Angelou is one of the artistic legends of American civil rights activism. Her international legacy is equally important.
During 300 years of the Atlantic Slave Trade, more than 12 million human beings were ripped away from Africa and forced to endure the hellish seaward journey toward a life of slavery and terror in the Americas.
Yet in spite of all these horrors, ties of pan-African unity and friendship have endured throughout the ages.
Pan-Africanism helped fuel the movements for abolition and civil rights, and has played an essential role in defining the modern day struggle for liberation and justice on both sides of the Atlantic.
Few personify this formidable history better than the African-American writer and activist, Maya Angelou (1928-2014), who died four years ago today.
Maya Angelou and the American Civil Rights Movement
Born and raised in the United States, Angelou's radical streak was nurtured from a young age.
At just 16 years old, she became San Francisco's first black streetcar conductor, staging a two week sit-in after authorities initially refused to give her an application.
She later joined Dr. Martin Luther King's Southern Christian Leadership Conference as a coordinator in the early 1960s, befriending and collaborating with the likes of James Baldwin and Malcolm X along the way.
Angelou gave her all to the fight for racial justice and equality in the United States.
But she also saw it as part of a broader, global movement for black emancipation.
Since the days of the slave trade – when British ships carried African slaves to Spanish and American ports, where they would be forced to farm tobacco which was shipped back around the world to be consumed by European aristocrats – the evils of racial oppression have operated far beyond American borders.
In the heat of the struggle for civil rights in the United States, Angelou believed that these broader historic injustices required a global response.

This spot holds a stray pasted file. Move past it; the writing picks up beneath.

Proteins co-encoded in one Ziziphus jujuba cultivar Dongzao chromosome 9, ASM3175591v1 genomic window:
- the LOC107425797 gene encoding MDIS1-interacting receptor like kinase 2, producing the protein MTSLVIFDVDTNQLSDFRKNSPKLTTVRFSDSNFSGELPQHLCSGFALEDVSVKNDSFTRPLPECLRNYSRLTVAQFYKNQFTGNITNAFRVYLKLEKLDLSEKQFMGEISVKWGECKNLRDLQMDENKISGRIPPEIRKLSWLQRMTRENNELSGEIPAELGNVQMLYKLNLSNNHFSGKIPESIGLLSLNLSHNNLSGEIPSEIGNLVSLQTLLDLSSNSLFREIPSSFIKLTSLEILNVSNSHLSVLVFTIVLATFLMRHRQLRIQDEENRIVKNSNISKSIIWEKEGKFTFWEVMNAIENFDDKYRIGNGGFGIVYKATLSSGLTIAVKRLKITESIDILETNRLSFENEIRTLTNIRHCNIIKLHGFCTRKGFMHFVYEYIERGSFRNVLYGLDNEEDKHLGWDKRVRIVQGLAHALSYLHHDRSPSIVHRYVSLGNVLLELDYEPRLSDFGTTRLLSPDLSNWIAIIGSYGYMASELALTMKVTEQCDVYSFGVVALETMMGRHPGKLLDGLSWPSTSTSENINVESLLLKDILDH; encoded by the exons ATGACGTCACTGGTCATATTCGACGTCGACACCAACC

She threw herself into a politics which denounced racial oppression wherever she saw it - putting her on a collision course with US foreign policy.
Solidarity with the ANC - and Castro's Cuba
A passionate supporter of the South African ANC and its bitter struggle against Apartheid, in 1962 Angelou had met and become a close comrade of Nelson Mandela.
Upon his death in 2013, not long before her own, she eulogized Mandela in epic terms:
"No sun outlasts its sunset, but it will rise again and bring the dawn. Yes, Mandela’s day is done, yet we, his inheritors, will open the gates wider for reconciliation, and we will respond generously to the cries of Blacks and Whites, Asians, Hispanics, the poor who live piteously on the floor of our planet."
But while Mandela would later become a near universal symbol for racial justice and reconciliation, Angelou’s vocal support for his ANC was not shared in the American political establishment of the 1960s.
Following the soulless logic of Cold War politics, successive US presidents of both parties backed the Apartheid government - because it was against the Soviet Union.
But if the American powers-that-be disliked Angelou's support for the anti-racist ANC, they liked her friendship with Fidel Castro’s Cuba even less.
She backed Cuba – the bogeyman of US politics – because, unlike the United States, Fidel Castro gave his full support to the fight against white supremacism in southern Africa, even sending a large Cuban military force in 1975 to fight off a South African intervention in Angola.
When confronted by US journalists with her support for Castro's Cuba, Maya often responded that it “wasn’t no Communist country that put my grandpapa in slavery.”
The Caged Bird Sings All Around the World
As expansive and unrestrained as the prose for which she is known and loved, Maya Angelou’s politics were equally unlimited, held back neither by national borders nor Cold War scaremongering.
In the tradition of bravery and fearlessness built up by the likes of Sojourner Truth, Paul Robeson, Malcolm X, and MLK, Angelou raised her voice against racial oppression wherever she found it - and at whatever the cost.